The Texas Rangers have no plans to change their name, Evan Grant of the Dallas Morning News reports.
The response comes after Chicago Tribune columnist Steve Chapman urged the ballclub to distance itself from the law enforcement agency of the same name due to its alleged racist history.
In his column, Chapman cited Doug J. Swanson’s forthcoming book “Cult of Glory: The Bold and Brutal History of the Texas Rangers,” which he says details the agency’s record of “savagery, lawlessness and racism.”
Chapman credits Swanson’s book for being the impetus behind city officials approving the removal of a Texas Ranger statue from Dallas’ Love Field. Along the same line, Chapman suggested the team find a new identity as protests geared toward police brutality and systemic racism continue throughout the country. However, the Rangers are standing firm after saying they have established their own, independent identity.
Here is the team’s official statement, courtesy of the Dallas Morning News:
"While we may have originally taken our name from the law enforcement agency, since 1971 the Texas Rangers Baseball Club has forged its own, independent identity," the team said Friday. "The Texas Rangers Baseball Club stands for equality. We condemn racism, bigotry, and discrimination in all forms."
"To help bring about meaningful change, we are committed to listening to and supporting our communities of color. Over the past 30 years, the Texas Rangers Foundation has invested more than $45 million on programs and grants in the areas of health, education, and crisis assistance for youth in our underserved communities.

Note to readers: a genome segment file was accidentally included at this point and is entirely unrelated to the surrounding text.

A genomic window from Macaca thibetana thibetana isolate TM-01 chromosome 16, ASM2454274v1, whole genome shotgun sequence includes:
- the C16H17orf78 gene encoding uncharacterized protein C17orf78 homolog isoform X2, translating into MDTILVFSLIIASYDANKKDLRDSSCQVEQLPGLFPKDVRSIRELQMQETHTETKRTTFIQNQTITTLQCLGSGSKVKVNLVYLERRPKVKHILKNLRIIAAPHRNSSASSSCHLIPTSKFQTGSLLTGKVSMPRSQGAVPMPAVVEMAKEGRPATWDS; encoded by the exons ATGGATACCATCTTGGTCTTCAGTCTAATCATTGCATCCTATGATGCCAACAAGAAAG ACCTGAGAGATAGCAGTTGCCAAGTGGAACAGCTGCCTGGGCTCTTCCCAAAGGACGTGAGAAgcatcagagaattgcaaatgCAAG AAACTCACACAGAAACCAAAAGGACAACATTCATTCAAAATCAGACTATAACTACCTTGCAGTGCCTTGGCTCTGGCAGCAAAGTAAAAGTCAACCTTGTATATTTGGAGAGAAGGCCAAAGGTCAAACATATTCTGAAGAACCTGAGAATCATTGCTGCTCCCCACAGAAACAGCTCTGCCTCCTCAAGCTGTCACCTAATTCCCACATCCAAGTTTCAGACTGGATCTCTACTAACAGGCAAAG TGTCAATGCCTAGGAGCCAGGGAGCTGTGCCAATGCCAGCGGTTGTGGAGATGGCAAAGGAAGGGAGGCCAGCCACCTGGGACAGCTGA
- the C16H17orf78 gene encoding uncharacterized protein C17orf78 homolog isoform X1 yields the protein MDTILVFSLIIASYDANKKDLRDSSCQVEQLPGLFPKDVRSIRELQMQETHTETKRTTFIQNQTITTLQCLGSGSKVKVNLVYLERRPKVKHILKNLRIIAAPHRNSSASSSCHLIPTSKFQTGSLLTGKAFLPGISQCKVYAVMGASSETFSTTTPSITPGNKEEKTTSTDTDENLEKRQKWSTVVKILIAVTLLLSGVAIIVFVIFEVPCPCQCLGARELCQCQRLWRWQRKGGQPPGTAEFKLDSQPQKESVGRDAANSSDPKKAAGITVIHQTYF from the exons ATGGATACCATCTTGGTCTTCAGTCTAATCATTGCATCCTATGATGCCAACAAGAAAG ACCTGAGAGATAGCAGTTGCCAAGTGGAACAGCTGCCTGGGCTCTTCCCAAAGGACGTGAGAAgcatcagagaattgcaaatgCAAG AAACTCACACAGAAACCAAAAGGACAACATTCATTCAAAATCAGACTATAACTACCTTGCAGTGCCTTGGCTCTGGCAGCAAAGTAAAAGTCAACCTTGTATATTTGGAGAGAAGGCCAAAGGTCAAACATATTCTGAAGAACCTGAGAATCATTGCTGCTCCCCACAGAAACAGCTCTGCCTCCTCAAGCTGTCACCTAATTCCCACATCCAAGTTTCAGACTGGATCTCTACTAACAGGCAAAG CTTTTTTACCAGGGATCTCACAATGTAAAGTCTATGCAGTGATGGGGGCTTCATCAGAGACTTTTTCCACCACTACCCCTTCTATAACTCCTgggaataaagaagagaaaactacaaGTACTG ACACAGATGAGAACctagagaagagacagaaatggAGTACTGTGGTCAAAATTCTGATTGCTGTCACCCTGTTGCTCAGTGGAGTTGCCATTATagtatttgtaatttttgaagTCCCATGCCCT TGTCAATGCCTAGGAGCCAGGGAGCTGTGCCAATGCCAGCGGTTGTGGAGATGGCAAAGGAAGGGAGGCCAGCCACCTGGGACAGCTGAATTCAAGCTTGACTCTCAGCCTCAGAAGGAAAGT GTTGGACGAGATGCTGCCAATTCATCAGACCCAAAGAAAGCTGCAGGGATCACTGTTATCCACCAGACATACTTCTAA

"We go forward committed to do even more, with a renewed promise that the Texas Rangers name will represent solutions and hope for a better future for our communities."
It’s not the first time the Rangers name has been called into question. Protests were held when the franchise previously known as the Washington Senators originally moved to Texas in 1971.
Domingo Garcia, a former Dallas City Council member, was among those protesting the Rangers name nearly 50 years ago. He tells the Chicago Tribune “we’ve been the victims of Texas Ranger violence since the 1800s.”
There is precedence for Major League Baseball stepping in on such matters. In 2018, the league and the Cleveland Indians reached an agreement to phase out the Chief Wahoo logo that Commissioner Rob Manfred said was ‘no longer appropriate.’
The league has not yet commented on the Rangers debate.
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